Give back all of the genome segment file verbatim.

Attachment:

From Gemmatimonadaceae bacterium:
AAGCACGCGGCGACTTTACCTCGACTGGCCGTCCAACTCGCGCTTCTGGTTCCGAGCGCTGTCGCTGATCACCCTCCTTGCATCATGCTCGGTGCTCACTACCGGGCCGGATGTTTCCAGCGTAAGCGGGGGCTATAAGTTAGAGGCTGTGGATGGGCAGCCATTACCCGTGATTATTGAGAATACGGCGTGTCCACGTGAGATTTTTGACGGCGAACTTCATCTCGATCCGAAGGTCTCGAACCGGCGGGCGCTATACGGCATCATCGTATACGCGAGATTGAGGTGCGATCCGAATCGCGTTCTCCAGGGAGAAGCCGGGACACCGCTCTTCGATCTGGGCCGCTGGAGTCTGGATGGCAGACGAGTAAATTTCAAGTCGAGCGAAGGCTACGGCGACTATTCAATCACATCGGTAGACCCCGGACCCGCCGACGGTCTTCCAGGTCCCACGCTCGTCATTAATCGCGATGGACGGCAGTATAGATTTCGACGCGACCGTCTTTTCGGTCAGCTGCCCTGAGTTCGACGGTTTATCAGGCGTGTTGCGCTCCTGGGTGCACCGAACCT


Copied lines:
From Gemmatimonadaceae bacterium:
AAGCACGCGGCGACTTTACCTCGACTGGCCGTCCAACTCGCGCTTCTGGTTCCGAGCGCTGTCGCTGATCACCCTCCTTGCATCATGCTCGGTGCTCACTACCGGGCCGGATGTTTCCAGCGTAAGCGGGGGCTATAAGTTAGAGGCTGTGGATGGGCAGCCATTACCCGTGATTATTGAGAATACGGCGTGTCCACGTGAGATTTTTGACGGCGAACTTCATCTCGATCCGAAGGTCTCGAACCGGCGGGCGCTATACGGCATCATCGTATACGCGAGATTGAGGTGCGATCCGAATCGCGTTCTCCAGGGAGAAGCCGGGACACCGCTCTTCGATCTGGGCCGCTGGAGTCTGGATGGCAGACGAGTAAATTTCAAGTCGAGCGAAGGCTACGGCGACTATTCAATCACATCGGTAGACCCCGGACCCGCCGACGGTCTTCCAGGTCCCACGCTCGTCATTAATCGCGATGGACGGCAGTATAGATTTCGACGCGACCGTCTTTTCGGTCAGCTGCCCTGAGTTCGACGGTTTATCAGGCGTGTTGCGCTCCTGGGTGCACCGAACCT